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  • Hidden HOFers

    So I recently posted in two different threads concerning Heinie Manush, and in doing so, found a HOFer. I had heard the name, but after looking at his stats and finding out he was in the HOF, I was pleasantly surprised.

    So my question to you is, who else do you think are hidden HoFers (by which I mean DESERVING HoFers who never get mentioned).

    My (incomplete) List is:
    -Heinie Manush
    -Eddie Plank (never hear him mentioned, but had 9 seasons of over 5 WAR)
    -Zach Wheat (Frequent top ten candidate in many categories)
    -Edd Roush (15th in all-time triples with 9 top ten finishes including one win)
    “There can be no higher law in journalism than to tell the truth and to shame the devil.” Walter Lippmann

    "Fill in any figure you want for that boy (Mantle). Whatever the figure, it's a deal." - Branch Rickey

  • #2
    I think Ross Youngs was a true hofer. He was a very good man and had a short career like Kirby Puckett. I think he gets underrated due to Frankie Frisch.

    I agree with everyone who you mentioned too.
    "(Shoeless Joe Jackson's fall from grace is one of the real tragedies of baseball. I always thought he was more sinned against than sinning." -- Connie Mack

    "I have the ultimate respect for Whitesox fans. They were as miserable as the Cubs and Redsox fans ever were but always had the good decency to keep it to themselves. And when they finally won the World Series, they celebrated without annoying every other fan in the country."--Jim Caple, ESPN (Jan. 12, 2011)

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    • #3
      Goose Goslin is one of my favorite old time players, and you never hear anything about him. I guess being an exact contemporary of Ruth and Gehrig will do that to a guy. A .316 lifetime average, and over 1600 RBI, including 11 100 RBI seasons (and another at 99). He is a deserving HOFer, and not one that just makes the cut. This guy was a first ballot type. Seemed like the prototype for Al Simmons...and he was just about as good.
      Last edited by willshad; 10-10-2012, 12:43 AM.

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      • #4
        If you were on the lam and wanted to hide out in the hall of fame, you should be a position player in the dead ball era and a defensive specialist who could still play after he could no longer hit. Best if you can do this on a team that doesn't do very much.

        Everyone raves, properly, about Bill Dahlen, perhaps the best player outside the hall. Bobby Wallace is basically the Bill Dahlen who made it inside.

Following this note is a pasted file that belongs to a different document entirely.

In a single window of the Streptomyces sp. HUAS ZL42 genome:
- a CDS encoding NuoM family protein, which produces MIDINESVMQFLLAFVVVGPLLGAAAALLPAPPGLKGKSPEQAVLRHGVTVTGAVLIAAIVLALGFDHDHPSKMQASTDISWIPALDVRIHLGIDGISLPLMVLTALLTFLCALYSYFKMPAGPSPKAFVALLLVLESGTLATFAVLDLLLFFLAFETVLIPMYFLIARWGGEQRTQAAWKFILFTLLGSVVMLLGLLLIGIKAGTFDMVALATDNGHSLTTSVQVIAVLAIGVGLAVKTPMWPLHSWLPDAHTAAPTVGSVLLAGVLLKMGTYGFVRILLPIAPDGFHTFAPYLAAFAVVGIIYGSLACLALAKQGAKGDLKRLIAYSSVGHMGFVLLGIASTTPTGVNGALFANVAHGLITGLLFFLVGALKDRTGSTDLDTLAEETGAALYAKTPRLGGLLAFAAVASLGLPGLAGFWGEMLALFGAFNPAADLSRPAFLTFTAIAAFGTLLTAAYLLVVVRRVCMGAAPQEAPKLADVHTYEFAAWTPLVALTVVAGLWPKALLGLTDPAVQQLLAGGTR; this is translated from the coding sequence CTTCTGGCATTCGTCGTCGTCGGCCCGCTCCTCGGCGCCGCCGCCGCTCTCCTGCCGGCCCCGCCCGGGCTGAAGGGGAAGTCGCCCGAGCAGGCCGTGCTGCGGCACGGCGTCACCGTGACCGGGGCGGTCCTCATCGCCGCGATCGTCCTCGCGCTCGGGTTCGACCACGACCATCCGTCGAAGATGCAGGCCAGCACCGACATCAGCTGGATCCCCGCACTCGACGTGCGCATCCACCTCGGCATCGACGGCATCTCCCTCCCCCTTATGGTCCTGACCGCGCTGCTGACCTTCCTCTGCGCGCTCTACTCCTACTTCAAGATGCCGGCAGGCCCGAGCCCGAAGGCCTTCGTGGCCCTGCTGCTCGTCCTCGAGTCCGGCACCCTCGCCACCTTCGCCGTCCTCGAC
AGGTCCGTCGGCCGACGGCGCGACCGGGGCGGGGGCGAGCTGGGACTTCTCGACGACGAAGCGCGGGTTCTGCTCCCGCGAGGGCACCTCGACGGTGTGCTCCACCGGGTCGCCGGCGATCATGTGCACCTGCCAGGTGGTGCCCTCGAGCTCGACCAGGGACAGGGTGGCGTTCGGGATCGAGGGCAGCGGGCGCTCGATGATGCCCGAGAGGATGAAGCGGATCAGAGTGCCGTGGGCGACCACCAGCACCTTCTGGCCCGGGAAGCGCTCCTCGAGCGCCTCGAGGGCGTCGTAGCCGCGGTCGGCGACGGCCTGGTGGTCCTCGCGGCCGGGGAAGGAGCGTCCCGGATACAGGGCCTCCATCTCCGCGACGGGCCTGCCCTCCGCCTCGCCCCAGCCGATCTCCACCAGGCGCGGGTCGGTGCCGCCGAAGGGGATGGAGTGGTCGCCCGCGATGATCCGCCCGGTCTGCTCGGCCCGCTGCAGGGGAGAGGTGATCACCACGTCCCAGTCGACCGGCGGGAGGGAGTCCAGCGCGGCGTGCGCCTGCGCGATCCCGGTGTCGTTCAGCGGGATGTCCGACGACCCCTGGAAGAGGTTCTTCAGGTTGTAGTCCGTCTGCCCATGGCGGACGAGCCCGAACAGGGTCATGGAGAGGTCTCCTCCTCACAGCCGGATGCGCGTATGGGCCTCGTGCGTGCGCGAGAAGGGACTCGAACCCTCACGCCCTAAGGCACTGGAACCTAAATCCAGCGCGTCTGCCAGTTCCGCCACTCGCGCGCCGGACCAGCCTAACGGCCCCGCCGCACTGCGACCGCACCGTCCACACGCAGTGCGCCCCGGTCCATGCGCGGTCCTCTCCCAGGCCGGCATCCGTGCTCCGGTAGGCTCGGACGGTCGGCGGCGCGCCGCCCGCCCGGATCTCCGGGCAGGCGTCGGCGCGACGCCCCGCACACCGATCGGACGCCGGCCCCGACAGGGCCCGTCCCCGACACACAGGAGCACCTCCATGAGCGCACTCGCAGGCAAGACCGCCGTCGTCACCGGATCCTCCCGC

Indeed the first step toward finding out is to acknowledge you do not satisfactorily know already; so that no blight can so surely arrest all intellectual growth as the blight of cocksureness.--CS Peirce

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        • #5
          Originally posted by chicagowhitesox1173 View Post
          I think Ross Youngs was a true hofer. He was a very good man and had a short career like Kirby Puckett. I think he gets underrated due to Frankie Frisch.

          I agree with everyone who you mentioned too.
          OK, here's a guy who shows up in the running for worst hofer ever--Freddie Lindstrom. I'm not going to try to argue he's a legit hall of famer, just that there's more to him than just Frisch and a 1930 .379 batting average. Lindstrom was a fine young player. By the age of 24, he had 20.7 WAR, ranking 39th all time, just behind Babe Ruth (in position WAR) at 38. Among hofers, he ranked 27th. Then he suffered some debilitating injury I don't really understand, and, while he played on for many years, he only accumulated 5 more WAR by the end of his career. He had to move to the outfield and his offense dwindled. He was injured just as he was about to enter his prime years, and it's not beyond belief that he might have put up even better numbers over the next seven years or so. Then finishing up as an average player, he would have had a solid hof career.

          Of course he didn't do any of those things, and his early years were comparable to Robin Yount, not Willie Mays, but he was a legitimate star until he was hurt, and it's too bad that he's remembered only as an overrated beneficiary of run inflation and cronyism.
          Last edited by Jackaroo Dave; 10-10-2012, 03:28 AM.